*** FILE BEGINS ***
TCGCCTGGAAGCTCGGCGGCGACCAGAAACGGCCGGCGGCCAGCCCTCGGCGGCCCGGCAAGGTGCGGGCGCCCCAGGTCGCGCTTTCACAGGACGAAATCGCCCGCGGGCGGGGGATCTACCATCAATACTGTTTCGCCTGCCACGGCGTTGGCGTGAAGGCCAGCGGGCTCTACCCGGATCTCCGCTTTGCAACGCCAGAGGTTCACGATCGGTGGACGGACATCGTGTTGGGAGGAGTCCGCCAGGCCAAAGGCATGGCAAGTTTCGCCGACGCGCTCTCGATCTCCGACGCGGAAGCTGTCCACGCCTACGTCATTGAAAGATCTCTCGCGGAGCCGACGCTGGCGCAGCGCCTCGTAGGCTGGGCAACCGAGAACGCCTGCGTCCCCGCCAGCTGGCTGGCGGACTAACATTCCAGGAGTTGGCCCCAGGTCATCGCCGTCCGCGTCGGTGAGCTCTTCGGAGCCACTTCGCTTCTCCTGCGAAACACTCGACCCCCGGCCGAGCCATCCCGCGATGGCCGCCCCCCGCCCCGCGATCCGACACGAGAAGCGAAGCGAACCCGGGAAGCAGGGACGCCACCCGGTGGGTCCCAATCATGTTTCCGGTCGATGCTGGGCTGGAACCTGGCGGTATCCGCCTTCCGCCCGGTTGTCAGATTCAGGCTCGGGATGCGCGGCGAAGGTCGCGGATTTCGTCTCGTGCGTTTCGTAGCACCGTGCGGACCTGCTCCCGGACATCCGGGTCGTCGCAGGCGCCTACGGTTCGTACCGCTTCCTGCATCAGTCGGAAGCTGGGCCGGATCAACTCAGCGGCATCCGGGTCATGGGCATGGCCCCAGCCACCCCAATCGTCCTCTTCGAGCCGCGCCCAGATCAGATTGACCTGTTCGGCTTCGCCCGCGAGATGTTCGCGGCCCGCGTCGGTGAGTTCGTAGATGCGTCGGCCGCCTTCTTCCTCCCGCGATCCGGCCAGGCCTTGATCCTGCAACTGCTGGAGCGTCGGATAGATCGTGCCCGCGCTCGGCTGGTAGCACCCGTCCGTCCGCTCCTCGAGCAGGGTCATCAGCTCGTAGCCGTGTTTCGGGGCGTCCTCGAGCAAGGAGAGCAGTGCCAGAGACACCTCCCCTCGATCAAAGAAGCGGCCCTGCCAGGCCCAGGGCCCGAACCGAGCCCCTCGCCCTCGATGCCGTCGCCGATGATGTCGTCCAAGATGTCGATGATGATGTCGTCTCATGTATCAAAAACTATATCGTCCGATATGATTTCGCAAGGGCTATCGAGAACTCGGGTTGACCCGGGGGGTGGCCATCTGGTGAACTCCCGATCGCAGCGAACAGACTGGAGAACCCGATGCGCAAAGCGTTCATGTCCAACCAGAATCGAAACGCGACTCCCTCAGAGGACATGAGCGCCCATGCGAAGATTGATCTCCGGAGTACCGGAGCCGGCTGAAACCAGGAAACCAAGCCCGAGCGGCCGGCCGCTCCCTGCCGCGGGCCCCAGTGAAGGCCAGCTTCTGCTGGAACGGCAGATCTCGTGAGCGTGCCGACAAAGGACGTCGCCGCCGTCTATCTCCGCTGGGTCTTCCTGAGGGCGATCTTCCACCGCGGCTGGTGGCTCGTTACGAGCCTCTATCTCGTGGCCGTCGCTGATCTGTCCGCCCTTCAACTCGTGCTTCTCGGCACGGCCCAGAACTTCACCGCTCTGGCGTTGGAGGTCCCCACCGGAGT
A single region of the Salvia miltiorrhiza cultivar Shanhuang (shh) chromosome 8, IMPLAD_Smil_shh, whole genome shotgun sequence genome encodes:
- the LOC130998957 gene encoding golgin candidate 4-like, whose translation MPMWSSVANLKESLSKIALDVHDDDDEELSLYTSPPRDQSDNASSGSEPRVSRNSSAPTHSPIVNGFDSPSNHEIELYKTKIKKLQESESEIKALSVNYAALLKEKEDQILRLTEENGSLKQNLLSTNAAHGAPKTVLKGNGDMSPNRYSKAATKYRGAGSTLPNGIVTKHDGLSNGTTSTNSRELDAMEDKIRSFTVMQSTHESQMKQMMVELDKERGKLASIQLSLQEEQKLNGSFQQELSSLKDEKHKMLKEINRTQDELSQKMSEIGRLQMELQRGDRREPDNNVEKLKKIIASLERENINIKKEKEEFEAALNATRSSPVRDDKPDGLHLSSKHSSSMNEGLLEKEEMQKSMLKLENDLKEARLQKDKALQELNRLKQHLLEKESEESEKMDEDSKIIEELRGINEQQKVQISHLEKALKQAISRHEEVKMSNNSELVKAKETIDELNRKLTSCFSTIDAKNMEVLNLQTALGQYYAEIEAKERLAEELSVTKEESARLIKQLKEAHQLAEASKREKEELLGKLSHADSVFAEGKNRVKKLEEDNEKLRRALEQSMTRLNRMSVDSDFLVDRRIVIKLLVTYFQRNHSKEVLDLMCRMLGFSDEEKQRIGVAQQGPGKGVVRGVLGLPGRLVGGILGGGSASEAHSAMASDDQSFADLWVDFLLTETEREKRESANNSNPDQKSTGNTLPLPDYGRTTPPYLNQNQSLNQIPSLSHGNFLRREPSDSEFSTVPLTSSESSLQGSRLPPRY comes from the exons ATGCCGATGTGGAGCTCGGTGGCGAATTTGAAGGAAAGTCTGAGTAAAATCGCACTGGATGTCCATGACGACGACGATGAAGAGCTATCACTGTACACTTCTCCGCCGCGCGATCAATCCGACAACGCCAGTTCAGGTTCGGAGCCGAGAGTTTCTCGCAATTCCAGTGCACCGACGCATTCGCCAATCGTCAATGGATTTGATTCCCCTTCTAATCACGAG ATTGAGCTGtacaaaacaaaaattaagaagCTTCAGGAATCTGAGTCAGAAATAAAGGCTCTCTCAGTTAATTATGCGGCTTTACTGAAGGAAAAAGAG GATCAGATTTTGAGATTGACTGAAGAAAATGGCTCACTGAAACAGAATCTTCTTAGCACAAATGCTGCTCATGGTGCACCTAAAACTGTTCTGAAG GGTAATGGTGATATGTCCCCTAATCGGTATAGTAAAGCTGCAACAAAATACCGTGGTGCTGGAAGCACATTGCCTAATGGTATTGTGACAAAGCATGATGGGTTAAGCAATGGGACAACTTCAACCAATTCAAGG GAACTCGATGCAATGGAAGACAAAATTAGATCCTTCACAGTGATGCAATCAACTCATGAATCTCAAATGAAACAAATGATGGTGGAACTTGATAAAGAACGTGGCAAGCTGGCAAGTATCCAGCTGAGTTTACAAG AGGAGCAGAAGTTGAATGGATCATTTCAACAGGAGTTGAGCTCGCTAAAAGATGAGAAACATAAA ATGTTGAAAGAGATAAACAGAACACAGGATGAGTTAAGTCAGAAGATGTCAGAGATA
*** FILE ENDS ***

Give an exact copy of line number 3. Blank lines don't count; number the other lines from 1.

- the LOC130998957 gene encoding golgin candidate 4-like, whose translation MPMWSSVANLKESLSKIALDVHDDDDEELSLYTSPPRDQSDNASSGSEPRVSRNSSAPTHSPIVNGFDSPSNHEIELYKTKIKKLQESESEIKALSVNYAALLKEKEDQILRLTEENGSLKQNLLSTNAAHGAPKTVLKGNGDMSPNRYSKAATKYRGAGSTLPNGIVTKHDGLSNGTTSTNSRELDAMEDKIRSFTVMQSTHESQMKQMMVELDKERGKLASIQLSLQEEQKLNGSFQQELSSLKDEKHKMLKEINRTQDELSQKMSEIGRLQMELQRGDRREPDNNVEKLKKIIASLERENINIKKEKEEFEAALNATRSSPVRDDKPDGLHLSSKHSSSMNEGLLEKEEMQKSMLKLENDLKEARLQKDKALQELNRLKQHLLEKESEESEKMDEDSKIIEELRGINEQQKVQISHLEKALKQAISRHEEVKMSNNSELVKAKETIDELNRKLTSCFSTIDAKNMEVLNLQTALGQYYAEIEAKERLAEELSVTKEESARLIKQLKEAHQLAEASKREKEELLGKLSHADSVFAEGKNRVKKLEEDNEKLRRALEQSMTRLNRMSVDSDFLVDRRIVIKLLVTYFQRNHSKEVLDLMCRMLGFSDEEKQRIGVAQQGPGKGVVRGVLGLPGRLVGGILGGGSASEAHSAMASDDQSFADLWVDFLLTETEREKRESANNSNPDQKSTGNTLPLPDYGRTTPPYLNQNQSLNQIPSLSHGNFLRREPSDSEFSTVPLTSSESSLQGSRLPPRY comes from the exons ATGCCGATGTGGAGCTCGGTGGCGAATTTGAAGGAAAGTCTGAGTAAAATCGCACTGGATGTCCATGACGACGACGATGAAGAGCTATCACTGTACACTTCTCCGCCGCGCGATCAATCCGACAACGCCAGTTCAGGTTCGGAGCCGAGAGTTTCTCGCAATTCCAGTGCACCGACGCATTCGCCAATCGTCAATGGATTTGATTCCCCTTCTAATCACGAG ATTGAGCTGtacaaaacaaaaattaagaagCTTCAGGAATCTGAGTCAGAAATAAAGGCTCTCTCAGTTAATTATGCGGCTTTACTGAAGGAAAAAGAG GATCAGATTTTGAGATTGACTGAAGAAAATGGCTCACTGAAACAGAATCTTCTTAGCACAAATGCTGCTCATGGTGCACCTAAAACTGTTCTGAAG GGTAATGGTGATATGTCCCCTAATCGGTATAGTAAAGCTGCAACAAAATACCGTGGTGCTGGAAGCACATTGCCTAATGGTATTGTGACAAAGCATGATGGGTTAAGCAATGGGACAACTTCAACCAATTCAAGG GAACTCGATGCAATGGAAGACAAAATTAGATCCTTCACAGTGATGCAATCAACTCATGAATCTCAAATGAAACAAATGATGGTGGAACTTGATAAAGAACGTGGCAAGCTGGCAAGTATCCAGCTGAGTTTACAAG AGGAGCAGAAGTTGAATGGATCATTTCAACAGGAGTTGAGCTCGCTAAAAGATGAGAAACATAAA ATGTTGAAAGAGATAAACAGAACACAGGATGAGTTAAGTCAGAAGATGTCAGAGATA